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The Mueller Effect

Trump wins.  

Or so one might be led to believe on reading his triumphal tweets following the publication of the Mueller report.  “No collusion!”  “No obstruction!”   “A hoax!”

But if the president managed to avoid the kind of ‘smoking gun’ moment that brought down Richard Nixon he hardly emerges from the report as the exonerated victim he claims to be.  Even the man himself thought, in one of his rare reflective moments, that he might be found guilty of both offences.  Or, as he expressed it, in his usual eloquent style, “I’m fucked”.

 So he would have been, at least of the obstruction offence, if his legal aides had not declined to do his bidding.   Asking people to commit a crime is not a prosecutable offence, apparently, if they decline to comply.   Only a man without a moral core and a sense of shame could claim that their refusal represented his exoneration.

To Republicans, and not just his most avid followers, the whole Mueller enterprise is now scorned as a pointless and vengeful exercise, and a waste of public money.   Well, they would, wouldn’t they?   To Democrats, and other liberal elements, it all ended in a disappointing anti-climax – all those lawyers, all those witnesses, all those countless hours of interrogation, and the best a top-level investigator can come up with is that “Trump may be a sleaze but I can’t prove it”. 

“Thanks a lot, Bob.   We’ll call if we need you again – I don’t think.”

Some presidential hopefuls are already calling for his removal from office and no doubt more will follow.   The sensible consensus, though,  is that Impeachment would be a futile exercise, with the Republican-controlled Senate killing it off even if the Democrats in the House of Representatives presented it – and that such a failure would anyway only reinforce the perception that the liberal are ‘out to get’ the president, come what may.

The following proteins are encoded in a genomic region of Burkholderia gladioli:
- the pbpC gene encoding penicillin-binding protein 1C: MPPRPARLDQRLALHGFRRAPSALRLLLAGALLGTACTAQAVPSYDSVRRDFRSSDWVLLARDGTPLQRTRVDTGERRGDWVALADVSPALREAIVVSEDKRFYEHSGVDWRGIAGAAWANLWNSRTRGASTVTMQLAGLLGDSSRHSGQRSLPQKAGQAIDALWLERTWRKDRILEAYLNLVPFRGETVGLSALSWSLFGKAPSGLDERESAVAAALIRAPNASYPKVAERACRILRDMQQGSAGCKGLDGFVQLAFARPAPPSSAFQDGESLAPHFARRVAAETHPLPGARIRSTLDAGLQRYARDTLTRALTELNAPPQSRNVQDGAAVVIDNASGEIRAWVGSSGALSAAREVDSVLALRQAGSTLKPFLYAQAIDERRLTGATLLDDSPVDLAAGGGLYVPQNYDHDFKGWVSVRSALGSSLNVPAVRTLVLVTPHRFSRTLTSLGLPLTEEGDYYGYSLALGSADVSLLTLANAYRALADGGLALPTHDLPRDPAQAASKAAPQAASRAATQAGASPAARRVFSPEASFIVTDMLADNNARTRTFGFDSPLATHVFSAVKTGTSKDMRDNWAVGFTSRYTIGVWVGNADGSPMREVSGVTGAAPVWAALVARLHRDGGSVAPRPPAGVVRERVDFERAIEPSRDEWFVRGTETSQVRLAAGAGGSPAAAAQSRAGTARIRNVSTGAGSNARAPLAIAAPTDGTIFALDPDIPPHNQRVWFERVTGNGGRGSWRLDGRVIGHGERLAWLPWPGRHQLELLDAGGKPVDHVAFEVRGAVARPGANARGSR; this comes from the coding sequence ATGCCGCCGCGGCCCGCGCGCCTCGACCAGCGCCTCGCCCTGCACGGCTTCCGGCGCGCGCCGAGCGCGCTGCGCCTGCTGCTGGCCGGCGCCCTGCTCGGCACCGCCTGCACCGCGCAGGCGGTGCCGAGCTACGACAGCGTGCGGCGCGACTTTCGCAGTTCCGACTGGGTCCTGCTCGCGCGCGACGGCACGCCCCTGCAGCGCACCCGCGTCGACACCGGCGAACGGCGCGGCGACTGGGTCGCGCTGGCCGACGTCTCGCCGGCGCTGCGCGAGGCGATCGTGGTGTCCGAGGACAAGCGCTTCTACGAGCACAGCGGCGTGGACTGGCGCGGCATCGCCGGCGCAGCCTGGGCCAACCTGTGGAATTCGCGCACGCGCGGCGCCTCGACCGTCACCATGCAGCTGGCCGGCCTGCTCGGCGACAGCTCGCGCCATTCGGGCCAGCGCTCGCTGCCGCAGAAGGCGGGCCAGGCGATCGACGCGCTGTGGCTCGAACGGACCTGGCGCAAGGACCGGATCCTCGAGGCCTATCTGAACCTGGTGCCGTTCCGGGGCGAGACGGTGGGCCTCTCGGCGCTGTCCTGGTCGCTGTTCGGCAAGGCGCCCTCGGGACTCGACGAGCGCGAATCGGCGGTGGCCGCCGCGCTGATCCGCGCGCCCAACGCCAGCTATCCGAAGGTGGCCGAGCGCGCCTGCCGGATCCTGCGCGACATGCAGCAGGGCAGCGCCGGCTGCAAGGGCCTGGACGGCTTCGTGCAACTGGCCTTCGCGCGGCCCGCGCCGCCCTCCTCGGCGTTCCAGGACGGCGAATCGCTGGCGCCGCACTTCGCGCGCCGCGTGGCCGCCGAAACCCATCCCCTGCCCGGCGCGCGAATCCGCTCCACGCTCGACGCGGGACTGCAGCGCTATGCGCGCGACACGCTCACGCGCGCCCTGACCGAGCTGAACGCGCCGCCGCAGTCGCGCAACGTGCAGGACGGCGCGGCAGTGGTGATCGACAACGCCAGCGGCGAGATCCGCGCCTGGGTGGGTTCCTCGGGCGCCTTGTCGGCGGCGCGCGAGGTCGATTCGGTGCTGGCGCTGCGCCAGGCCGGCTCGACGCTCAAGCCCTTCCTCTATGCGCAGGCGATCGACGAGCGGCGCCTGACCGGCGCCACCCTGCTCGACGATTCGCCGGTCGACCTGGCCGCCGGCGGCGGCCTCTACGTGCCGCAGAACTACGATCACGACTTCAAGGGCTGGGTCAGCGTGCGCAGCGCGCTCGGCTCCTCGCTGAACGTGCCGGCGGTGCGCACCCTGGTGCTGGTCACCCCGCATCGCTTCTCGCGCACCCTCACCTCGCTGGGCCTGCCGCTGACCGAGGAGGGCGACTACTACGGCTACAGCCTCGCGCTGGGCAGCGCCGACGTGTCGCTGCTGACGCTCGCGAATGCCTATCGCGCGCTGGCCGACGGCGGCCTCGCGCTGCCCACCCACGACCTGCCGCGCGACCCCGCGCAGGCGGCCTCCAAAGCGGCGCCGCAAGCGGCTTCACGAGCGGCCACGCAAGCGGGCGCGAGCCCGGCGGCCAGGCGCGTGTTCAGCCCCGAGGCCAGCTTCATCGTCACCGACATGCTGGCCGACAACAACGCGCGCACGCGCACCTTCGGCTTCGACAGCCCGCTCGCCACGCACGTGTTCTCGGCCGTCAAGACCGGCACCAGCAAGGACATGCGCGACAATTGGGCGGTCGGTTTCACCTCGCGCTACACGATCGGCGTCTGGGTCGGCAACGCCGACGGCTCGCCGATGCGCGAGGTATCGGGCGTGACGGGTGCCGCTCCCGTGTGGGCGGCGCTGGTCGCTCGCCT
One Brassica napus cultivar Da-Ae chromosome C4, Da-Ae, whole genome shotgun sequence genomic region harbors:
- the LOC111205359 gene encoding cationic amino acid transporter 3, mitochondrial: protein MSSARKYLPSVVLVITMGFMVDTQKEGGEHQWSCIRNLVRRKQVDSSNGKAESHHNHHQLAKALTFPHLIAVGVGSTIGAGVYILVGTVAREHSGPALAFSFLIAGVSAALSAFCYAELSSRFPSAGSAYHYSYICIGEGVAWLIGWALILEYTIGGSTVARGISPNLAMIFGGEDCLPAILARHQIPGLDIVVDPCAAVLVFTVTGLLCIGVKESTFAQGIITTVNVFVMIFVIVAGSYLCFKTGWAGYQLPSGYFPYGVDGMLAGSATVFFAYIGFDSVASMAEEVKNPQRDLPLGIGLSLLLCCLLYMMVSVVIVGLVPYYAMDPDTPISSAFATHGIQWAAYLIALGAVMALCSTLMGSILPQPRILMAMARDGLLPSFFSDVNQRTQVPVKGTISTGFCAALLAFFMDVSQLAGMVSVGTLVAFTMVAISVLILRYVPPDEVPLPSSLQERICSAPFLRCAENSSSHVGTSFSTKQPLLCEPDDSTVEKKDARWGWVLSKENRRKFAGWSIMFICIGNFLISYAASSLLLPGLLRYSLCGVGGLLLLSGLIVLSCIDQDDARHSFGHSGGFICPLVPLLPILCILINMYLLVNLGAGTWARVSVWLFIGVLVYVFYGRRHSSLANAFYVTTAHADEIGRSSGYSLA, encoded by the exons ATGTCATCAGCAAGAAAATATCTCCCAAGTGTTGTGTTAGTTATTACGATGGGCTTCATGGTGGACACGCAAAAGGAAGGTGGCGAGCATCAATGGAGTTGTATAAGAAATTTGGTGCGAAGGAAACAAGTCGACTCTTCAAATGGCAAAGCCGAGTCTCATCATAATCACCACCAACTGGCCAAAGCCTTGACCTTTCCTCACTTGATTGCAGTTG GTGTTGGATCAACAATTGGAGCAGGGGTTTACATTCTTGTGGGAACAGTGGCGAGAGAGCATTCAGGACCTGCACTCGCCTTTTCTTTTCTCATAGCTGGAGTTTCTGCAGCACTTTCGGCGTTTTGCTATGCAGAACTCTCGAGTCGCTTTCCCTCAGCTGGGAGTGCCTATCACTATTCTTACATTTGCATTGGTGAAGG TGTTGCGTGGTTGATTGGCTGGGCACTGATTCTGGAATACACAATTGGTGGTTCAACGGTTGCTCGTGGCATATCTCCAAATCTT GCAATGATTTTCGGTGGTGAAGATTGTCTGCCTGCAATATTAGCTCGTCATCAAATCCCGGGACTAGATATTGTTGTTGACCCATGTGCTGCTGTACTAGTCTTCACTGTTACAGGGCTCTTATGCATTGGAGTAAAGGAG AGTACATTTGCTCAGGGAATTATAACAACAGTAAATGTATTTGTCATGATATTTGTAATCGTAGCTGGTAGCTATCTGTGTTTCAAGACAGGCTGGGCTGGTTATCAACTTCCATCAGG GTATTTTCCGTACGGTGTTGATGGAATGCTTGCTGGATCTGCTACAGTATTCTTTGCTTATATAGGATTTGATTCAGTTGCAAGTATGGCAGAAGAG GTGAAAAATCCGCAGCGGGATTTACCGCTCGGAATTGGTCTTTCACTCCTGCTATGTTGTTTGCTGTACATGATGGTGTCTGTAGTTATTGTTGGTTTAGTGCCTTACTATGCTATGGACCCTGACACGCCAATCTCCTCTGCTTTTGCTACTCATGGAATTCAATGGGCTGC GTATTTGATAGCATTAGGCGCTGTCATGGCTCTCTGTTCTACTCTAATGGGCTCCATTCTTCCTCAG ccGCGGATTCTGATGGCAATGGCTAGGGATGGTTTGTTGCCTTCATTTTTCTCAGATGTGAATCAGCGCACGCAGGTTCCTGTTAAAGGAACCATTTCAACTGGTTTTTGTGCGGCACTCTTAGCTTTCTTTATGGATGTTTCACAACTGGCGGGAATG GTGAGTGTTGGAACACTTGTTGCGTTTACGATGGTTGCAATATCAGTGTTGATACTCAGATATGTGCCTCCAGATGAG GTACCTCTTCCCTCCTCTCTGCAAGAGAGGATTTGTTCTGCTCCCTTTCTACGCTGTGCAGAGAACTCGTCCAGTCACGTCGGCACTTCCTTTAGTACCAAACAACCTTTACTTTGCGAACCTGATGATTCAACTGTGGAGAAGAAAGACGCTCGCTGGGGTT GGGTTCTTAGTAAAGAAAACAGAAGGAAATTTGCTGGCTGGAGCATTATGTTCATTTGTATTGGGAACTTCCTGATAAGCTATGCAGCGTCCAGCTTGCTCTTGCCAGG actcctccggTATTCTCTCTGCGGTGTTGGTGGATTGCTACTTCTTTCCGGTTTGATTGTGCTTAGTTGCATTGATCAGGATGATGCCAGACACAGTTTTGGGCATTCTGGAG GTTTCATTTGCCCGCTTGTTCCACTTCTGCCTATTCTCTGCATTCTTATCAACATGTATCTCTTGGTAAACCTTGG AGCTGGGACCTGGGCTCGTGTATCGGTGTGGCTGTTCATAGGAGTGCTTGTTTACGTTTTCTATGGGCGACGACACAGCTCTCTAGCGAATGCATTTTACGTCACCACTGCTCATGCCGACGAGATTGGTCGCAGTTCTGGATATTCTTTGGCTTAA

The Democrats, whose declared presidential candidates already number close to a score, would be better off concentrating on the administration’s legislative sins, both of commission and omission, and skewed priorities.   They should, for a start, concentrate on Trump’s Achilles heel: the health issue.   Twice he has failed to roll back Obama-care, which worries even some of his core voters.  The stark question the Democrats ought to be asking over and over is why it is that the world’s richest nation can’t, or won’t, meet its moral responsibility to look after the health of its citizens.   And God knows there are plenty of other social issues which strike a chord with ordinary disaffected voters that a political party of the moderate left should be considering as key campaign issues.  A mere handful will do.

Mueller is destined to become an historical footnote.  Forget impeachment – it is a distracting sideshow.  Bring the man down through the normal democratic process.  He is obviously unqualified for the job, seriously incompetent, patently dishonest and potentially dangerous.   If the Democrats can’t build a case for an alternative to a man like that then they will deserve to lose, and merit the impotent oblivion they will suffer for the four years that would follow.     

I am not too impressed with the candidates on offer so far, although I keep telling myself these are early days.   They and the message they are trying to put across are too diffuse.    There is hope.  Barack Obama emerged from obscurity, after serving less than a single term in the Senate, so perhaps someone will follow his example.  Right now, I am not breathless with confident expectation.  

“Four more years”, the faithful once chanted as they nominated Nixon, who went on to thrash his morally decent but politically uninspiring Democratic opponent in an embarrassing landslide.   Unless the Democrats come up with someone credible I fear we may be in for a repeat performance.   

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